It is evident from the language of section 4--9 and from the committee comments that, contrary to the view expressed by the trial court, the mere absence of expressed statutory language describing a mental state does not lead per se to the conclusion that no mental state is required. Gean, 143 Ill. 2d at 286. Rather, in accordance with section 4--9, where an offense is a felony, courts will imply a mental state element in the offense unless a clear legislative intent to impose absolute liability is evident. 720 ILCS 5/4--9 (West 1994); see People v. Farmer, 165 Ill. 2d 194, 203, 209, 209 Ill. Dec. 33, 650 N.E.2d 1006 (1995).

Based on these principles, because the offense of practicing medicine without a license is a felony, we will imply a mental state element in the offense unless a clear legislative intent to impose an absolute liability is evident. There is nothing in the language of section 50 to suggest a legislative intent to make the offense an absolute liability offense. In addition, our review of the legislative history of section 50 reveals nothing to suggest that the legislature intended to make the practice of medicine without a license an absolute liability offense. Accordingly, we will imply a mental state element in the offense.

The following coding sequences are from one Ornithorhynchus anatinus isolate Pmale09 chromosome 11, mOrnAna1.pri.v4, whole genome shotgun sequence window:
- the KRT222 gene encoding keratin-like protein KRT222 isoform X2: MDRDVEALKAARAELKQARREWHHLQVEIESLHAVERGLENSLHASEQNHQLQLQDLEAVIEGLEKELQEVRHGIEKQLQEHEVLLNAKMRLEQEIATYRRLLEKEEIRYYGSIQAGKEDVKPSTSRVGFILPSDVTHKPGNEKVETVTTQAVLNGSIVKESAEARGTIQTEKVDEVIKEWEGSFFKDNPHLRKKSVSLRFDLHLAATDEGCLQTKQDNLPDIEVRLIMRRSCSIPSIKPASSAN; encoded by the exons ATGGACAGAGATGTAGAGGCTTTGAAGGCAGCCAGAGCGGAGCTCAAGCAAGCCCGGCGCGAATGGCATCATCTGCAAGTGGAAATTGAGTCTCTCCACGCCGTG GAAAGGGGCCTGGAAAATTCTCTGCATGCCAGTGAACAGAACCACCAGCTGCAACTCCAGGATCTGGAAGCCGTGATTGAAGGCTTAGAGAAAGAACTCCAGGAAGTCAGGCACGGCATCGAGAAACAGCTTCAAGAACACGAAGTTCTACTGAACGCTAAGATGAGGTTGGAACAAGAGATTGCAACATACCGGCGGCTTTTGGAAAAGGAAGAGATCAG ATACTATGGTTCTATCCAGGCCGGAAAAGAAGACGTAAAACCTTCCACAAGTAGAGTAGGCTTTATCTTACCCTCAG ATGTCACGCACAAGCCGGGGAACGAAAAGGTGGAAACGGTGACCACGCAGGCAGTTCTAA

Having concluded that the offense of practicing medicine without a license is not an absolute liability offense, we must determine which mental state element applies to the offense. Under section 4--3(b) of the Code, when a statute defining an offense which is not an absolute liability offense does not prescribe a particular mental state, then either intent, knowledge, or recklessness is applicable. 720 ILCS 5/4--3(b) (West 1994). In this case, we agree with defendant that knowledge is the appropriate mental state element of the offense. Thus, the State had to prove that defendant practiced medicine with the knowledge that he did not have a valid license.